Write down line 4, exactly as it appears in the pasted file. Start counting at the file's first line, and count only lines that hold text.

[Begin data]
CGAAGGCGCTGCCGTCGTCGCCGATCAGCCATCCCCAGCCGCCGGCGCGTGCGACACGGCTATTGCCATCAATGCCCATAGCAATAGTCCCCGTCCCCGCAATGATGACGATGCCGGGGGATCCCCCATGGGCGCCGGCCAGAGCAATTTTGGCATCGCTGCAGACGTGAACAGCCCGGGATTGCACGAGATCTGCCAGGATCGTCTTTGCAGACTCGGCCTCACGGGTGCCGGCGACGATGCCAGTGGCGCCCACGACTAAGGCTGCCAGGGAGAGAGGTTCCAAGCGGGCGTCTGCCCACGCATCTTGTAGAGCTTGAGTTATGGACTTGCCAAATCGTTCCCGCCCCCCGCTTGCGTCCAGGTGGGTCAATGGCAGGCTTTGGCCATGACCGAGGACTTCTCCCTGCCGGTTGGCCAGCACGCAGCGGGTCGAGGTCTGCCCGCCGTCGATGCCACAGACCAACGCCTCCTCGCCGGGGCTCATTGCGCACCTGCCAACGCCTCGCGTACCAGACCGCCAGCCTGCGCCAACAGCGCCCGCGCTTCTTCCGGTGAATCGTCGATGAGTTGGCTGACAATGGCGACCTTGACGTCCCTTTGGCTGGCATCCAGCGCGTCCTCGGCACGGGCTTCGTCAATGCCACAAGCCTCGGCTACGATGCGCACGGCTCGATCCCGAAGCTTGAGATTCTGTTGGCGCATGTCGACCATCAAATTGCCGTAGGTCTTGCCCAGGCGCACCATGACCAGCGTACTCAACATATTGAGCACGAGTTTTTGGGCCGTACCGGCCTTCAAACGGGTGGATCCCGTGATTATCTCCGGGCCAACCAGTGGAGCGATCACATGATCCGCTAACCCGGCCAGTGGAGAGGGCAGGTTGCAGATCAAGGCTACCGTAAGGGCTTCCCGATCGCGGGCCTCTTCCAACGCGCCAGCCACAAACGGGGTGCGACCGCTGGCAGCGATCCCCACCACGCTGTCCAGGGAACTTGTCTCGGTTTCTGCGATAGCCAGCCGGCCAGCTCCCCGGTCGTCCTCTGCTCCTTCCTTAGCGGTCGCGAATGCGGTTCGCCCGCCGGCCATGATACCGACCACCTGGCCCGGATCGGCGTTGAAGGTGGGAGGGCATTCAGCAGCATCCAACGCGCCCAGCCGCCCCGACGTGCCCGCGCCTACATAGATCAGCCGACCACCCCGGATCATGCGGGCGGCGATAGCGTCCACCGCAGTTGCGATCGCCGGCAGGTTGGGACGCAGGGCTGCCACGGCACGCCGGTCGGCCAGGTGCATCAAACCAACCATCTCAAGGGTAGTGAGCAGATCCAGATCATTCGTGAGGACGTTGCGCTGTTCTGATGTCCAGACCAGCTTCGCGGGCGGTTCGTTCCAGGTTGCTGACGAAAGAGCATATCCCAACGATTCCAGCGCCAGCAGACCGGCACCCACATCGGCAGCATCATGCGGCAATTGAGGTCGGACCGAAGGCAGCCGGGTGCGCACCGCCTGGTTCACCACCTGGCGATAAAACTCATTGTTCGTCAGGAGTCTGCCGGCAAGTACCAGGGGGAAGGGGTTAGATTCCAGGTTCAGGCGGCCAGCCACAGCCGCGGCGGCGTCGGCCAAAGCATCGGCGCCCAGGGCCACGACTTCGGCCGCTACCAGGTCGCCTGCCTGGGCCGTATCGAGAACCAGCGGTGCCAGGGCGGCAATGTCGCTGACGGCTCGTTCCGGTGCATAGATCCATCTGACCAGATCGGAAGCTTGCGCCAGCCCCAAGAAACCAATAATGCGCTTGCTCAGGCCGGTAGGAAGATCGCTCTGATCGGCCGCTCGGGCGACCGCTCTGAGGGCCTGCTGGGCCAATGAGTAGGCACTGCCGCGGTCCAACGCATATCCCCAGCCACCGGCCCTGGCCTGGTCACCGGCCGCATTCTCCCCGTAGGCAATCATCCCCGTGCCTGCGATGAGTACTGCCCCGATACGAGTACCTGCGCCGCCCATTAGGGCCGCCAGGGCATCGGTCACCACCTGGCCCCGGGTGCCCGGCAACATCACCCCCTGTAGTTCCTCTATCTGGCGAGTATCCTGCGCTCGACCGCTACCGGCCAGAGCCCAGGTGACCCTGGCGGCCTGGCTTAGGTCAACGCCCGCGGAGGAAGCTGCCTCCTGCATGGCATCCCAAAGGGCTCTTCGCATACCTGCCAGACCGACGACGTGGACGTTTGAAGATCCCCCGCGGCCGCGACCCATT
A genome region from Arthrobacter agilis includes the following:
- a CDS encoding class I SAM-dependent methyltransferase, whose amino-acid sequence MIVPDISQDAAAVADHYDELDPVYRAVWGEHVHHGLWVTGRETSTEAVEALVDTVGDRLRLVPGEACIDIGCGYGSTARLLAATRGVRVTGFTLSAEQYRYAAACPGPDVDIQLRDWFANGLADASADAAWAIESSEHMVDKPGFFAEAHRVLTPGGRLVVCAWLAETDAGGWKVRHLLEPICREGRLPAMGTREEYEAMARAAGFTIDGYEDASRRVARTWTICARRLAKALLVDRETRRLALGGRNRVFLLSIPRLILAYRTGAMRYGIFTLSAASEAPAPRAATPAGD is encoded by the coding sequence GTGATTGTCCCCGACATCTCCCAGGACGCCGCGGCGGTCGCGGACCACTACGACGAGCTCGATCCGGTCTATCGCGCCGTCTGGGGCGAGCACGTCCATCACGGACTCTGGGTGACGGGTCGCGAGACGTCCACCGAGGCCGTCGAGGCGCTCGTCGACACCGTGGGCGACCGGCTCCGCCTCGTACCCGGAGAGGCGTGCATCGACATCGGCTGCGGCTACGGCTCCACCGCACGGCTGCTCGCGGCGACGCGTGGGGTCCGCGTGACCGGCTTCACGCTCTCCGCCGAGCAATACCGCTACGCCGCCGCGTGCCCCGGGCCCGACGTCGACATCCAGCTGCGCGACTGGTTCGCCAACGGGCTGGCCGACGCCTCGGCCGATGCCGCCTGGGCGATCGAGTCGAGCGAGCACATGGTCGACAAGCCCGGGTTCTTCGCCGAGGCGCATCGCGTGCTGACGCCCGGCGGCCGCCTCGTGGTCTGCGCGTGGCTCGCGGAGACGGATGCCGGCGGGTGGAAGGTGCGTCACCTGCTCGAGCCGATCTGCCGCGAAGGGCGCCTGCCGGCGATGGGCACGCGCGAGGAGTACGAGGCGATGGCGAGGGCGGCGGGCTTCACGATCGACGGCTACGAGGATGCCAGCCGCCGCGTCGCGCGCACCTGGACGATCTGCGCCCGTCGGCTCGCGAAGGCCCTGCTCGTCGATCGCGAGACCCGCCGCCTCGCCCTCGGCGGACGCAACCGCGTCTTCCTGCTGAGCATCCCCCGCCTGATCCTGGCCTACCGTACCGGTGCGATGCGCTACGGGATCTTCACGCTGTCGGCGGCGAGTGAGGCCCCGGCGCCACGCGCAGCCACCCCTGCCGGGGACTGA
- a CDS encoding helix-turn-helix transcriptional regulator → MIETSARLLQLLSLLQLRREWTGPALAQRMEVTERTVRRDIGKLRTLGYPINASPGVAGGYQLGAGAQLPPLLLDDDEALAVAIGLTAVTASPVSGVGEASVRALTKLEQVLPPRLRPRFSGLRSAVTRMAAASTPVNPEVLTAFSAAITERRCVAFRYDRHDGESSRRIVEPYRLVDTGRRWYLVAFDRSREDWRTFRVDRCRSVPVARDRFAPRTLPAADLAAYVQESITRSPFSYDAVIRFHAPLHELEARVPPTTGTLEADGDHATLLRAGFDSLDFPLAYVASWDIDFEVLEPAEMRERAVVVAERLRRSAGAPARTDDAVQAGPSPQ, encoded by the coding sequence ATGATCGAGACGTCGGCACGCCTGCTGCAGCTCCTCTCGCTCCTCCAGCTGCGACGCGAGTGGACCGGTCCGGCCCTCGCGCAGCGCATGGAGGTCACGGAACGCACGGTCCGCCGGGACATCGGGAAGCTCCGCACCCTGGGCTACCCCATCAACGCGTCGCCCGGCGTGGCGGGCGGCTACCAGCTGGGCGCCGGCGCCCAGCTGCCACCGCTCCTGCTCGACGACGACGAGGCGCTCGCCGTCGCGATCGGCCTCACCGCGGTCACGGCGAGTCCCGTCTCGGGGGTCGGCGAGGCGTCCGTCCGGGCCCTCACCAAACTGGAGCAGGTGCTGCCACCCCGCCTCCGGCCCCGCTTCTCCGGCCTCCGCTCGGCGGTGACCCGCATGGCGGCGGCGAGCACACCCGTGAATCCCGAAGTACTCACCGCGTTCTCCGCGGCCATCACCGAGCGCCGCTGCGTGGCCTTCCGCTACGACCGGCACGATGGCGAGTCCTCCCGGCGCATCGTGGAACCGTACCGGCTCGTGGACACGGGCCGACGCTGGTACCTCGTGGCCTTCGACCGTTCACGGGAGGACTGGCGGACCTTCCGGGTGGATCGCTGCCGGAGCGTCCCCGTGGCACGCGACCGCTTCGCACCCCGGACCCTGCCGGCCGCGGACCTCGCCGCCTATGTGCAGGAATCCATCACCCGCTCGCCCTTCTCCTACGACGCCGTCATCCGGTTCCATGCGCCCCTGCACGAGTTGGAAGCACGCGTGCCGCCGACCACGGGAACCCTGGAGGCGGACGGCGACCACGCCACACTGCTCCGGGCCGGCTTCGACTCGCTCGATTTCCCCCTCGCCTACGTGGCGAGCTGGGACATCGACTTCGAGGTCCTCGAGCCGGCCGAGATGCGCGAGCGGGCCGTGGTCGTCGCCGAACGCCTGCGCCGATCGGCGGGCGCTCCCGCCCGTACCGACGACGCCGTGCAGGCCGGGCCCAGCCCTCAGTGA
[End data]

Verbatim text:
- a CDS encoding helix-turn-helix transcriptional regulator → MIETSARLLQLLSLLQLRREWTGPALAQRMEVTERTVRRDIGKLRTLGYPINASPGVAGGYQLGAGAQLPPLLLDDDEALAVAIGLTAVTASPVSGVGEASVRALTKLEQVLPPRLRPRFSGLRSAVTRMAAASTPVNPEVLTAFSAAITERRCVAFRYDRHDGESSRRIVEPYRLVDTGRRWYLVAFDRSREDWRTFRVDRCRSVPVARDRFAPRTLPAADLAAYVQESITRSPFSYDAVIRFHAPLHELEARVPPTTGTLEADGDHATLLRAGFDSLDFPLAYVASWDIDFEVLEPAEMRERAVVVAERLRRSAGAPARTDDAVQAGPSPQ, encoded by the coding sequence ATGATCGAGACGTCGGCACGCCTGCTGCAGCTCCTCTCGCTCCTCCAGCTGCGACGCGAGTGGACCGGTCCGGCCCTCGCGCAGCGCATGGAGGTCACGGAACGCACGGTCCGCCGGGACATCGGGAAGCTCCGCACCCTGGGCTACCCCATCAACGCGTCGCCCGGCGTGGCGGGCGGCTACCAGCTGGGCGCCGGCGCCCAGCTGCCACCGCTCCTGCTCGACGACGACGAGGCGCTCGCCGTCGCGATCGGCCTCACCGCGGTCACGGCGAGTCCCGTCTCGGGGGTCGGCGAGGCGTCCGTCCGGGCCCTCACCAAACTGGAGCAGGTGCTGCCACCCCGCCTCCGGCCCCGCTTCTCCGGCCTCCGCTCGGCGGTGACCCGCATGGCGGCGGCGAGCACACCCGTGAATCCCGAAGTACTCACCGCGTTCTCCGCGGCCATCACCGAGCGCCGCTGCGTGGCCTTCCGCTACGACCGGCACGATGGCGAGTCCTCCCGGCGCATCGTGGAACCGTACCGGCTCGTGGACACGGGCCGACGCTGGTACCTCGTGGCCTTCGACCGTTCACGGGAGGACTGGCGGACCTTCCGGGTGGATCGCTGCCGGAGCGTCCCCGTGGCACGCGACCGCTTCGCACCCCGGACCCTGCCGGCCGCGGACCTCGCCGCCTATGTGCAGGAATCCATCACCCGCTCGCCCTTCTCCTACGACGCCGTCATCCGGTTCCATGCGCCCCTGCACGAGTTGGAAGCACGCGTGCCGCCGACCACGGGAACCCTGGAGGCGGACGGCGACCACGCCACACTGCTCCGGGCCGGCTTCGACTCGCTCGATTTCCCCCTCGCCTACGTGGCGAGCTGGGACATCGACTTCGAGGTCCTCGAGCCGGCCGAGATGCGCGAGCGGGCCGTGGTCGTCGCCGAACGCCTGCGCCGATCGGCGGGCGCTCCCGCCCGTACCGACGACGCCGTGCAGGCCGGGCCCAGCCCTCAGTGA